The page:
Institute for War and Peace Reporting | Giving Voice, Driving Change
Seselj At The Gates
The resignation of Serbia's deputy Prime Minister Vojislav Seselj and the withdrawal of his ultra-nationalist Serbian Radical Party (SRS) from the government is subject of much speculation among what remains of Yugoslavia's chattering classes.
Is this, political analysts wonder, a step towards the oft-predicted civil war in Serbia? Or is it yet another cynical ploy by Yugoslav President Slobodan Milosevic to retain power by presenting himself as the moderate alternative to Seselj?
The SRS--which has the second largest political presence in the Serbian parliament with 75 deputies and held 15 out of 35 ministerial posts in government--pulled out of the ruling coalition because it could not accept the terms of the peace agreement ending the war in Kosovo.
In explaining his resignation, Seselj claimed the peace accord was a total capitulation to NATO's demands and while he did not mention Milosevic by name, he made it clear that he held the President personally responsible.
In an interview for the biggest-selling Belgrade daily Glas Javnosti, Seselj forecast a stormy period ahead for Serbia, saying that after Kosovo there will come similar temptations in Montenegro, Sandzak and Vojvodina. And he warned darkly that the greatest risk to Serbia would now come from "traitors" who would be working against the interests of the country with American encouragement. Seselj also predicted instances of food rationing and social unrest.
In contrast, Milosevic has been travelling the length and breadth of Serbia, extolling the virtues of the peace agreement, promising economic rebirth and seemingly presenting himself as the one man who can keep Seselj's extremism at bay.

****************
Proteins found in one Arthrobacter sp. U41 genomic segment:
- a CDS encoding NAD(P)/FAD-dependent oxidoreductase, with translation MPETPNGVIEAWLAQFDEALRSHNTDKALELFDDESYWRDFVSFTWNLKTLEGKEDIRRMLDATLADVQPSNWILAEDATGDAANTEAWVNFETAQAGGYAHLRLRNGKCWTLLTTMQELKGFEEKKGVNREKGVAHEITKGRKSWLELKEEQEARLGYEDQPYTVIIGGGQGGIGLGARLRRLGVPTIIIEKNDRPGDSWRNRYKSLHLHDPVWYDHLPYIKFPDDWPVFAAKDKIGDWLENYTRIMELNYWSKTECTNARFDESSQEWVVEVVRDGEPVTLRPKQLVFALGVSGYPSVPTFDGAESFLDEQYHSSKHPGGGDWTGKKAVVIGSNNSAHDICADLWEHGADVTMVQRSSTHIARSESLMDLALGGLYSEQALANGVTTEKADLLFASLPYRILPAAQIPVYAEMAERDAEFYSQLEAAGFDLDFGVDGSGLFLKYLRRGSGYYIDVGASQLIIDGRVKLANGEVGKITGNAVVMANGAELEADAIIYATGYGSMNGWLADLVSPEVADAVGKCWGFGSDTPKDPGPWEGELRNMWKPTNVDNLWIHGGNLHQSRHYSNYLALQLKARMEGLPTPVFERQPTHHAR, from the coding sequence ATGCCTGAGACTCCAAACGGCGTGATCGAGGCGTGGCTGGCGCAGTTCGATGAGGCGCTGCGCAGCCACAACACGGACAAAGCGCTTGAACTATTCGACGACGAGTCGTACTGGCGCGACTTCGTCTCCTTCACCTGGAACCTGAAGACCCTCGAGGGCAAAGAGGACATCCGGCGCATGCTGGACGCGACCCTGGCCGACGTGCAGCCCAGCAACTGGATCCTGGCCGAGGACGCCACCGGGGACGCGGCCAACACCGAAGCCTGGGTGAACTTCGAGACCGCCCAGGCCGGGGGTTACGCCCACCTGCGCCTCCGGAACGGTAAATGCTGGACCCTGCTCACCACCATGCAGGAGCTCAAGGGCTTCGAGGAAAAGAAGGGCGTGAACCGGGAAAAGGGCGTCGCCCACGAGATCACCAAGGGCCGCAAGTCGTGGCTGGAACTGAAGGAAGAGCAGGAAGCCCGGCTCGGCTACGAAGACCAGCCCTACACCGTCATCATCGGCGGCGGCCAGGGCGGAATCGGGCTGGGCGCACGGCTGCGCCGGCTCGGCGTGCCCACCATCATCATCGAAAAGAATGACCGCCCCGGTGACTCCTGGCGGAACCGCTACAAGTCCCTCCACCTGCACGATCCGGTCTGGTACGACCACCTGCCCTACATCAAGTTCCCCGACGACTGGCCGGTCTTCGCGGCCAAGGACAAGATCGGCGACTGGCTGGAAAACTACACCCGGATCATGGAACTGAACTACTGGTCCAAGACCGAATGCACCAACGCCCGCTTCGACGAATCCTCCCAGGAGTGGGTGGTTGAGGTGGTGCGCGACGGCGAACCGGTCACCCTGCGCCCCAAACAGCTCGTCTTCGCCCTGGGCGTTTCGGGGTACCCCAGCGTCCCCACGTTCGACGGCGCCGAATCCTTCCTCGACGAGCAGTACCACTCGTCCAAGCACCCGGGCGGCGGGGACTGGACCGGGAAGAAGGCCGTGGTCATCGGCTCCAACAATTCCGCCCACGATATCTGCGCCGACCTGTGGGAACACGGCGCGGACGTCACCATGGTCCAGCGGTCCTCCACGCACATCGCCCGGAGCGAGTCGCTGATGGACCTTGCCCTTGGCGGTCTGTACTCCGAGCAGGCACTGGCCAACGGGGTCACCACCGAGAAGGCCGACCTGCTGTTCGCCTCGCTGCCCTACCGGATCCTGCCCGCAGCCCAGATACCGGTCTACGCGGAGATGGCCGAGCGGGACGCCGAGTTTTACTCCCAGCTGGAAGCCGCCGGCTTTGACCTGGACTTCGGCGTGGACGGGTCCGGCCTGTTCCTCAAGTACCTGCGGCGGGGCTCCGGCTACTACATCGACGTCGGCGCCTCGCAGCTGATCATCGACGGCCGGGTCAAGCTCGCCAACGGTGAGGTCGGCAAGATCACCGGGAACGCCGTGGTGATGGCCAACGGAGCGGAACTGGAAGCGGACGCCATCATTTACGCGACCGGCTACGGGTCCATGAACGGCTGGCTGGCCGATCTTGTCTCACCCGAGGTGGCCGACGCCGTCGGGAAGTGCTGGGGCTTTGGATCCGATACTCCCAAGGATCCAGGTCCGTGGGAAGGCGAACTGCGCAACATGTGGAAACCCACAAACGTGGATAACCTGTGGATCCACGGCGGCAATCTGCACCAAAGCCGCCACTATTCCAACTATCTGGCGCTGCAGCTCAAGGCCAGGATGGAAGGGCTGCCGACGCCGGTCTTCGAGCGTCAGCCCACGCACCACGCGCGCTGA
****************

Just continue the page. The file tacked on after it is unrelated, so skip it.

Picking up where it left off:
A number of analysts see the apparent conflict between the two men as nothing more than a co-ordinated ploy designed to bolster Milosevic's position. However, although Seselj has in the past served Milosevic in this way, others believe that the radical is now positioning himself ready for the day when Milosevic can no longer control Serbian society.
In the working class suburbs of the largest Serbian cities, the electoral bedrock of the ruling parties, the population is already on the verge of hunger. Moreover, the prospects are worse since, according to official statistics, some 500,000 workers lost their jobs during the war. An estimated 50 per cent of the population are now out of work.
In these circumstances, it is difficult to see how the employment and reconstruction programme drawn up by the Serbian parliament can have much impact. If, therefore, Milosevic's promises prove hollow and conditions deteriorate as predicted, Seselj may well make a bid for power. In such a case, the threat of civil war becomes real.
Some people here are already comparing the situation in Serbia today to the Weimar years in Germany at the end of the First World War. Like Germany, Serbia has been defeated militarily and humiliated, its economy is in tatters and it faces massive social dislocation.
At the same time, like Germans in the aftermath of the First World War, Serbs have not understood the real causes of their defeat and are convinced that they have suffered an injustice which they did not deserve.
In the absence of any objective reporting, Seselj stands to be the ultimate beneficiary of the frustration felt by ordinary Serbs. Indeed, the greater Serbia's social and political disintegration, the better his chances of gaining power.
In this respect, his appeal does indeed resemble that of Hitler who managed to win over Germany's defeated and humiliated population with his demagogic populism. Moreover, like Hitler, Seselj could achieve his goals via the democratic process.
In Serbia's last presidential elections in 1996, Seselj was narrowly defeated by Milosevic's candidate Milan Milutinovic in a poll which observers believe was marred by widespread fraud in the latter's favour. Moreover, since then, Seselj's popularity has risen among the electorate and he has acquired key allies in the upper echelons of the police and army.
The author is an independent journalist from Novi Sad whose identity has been concealed.
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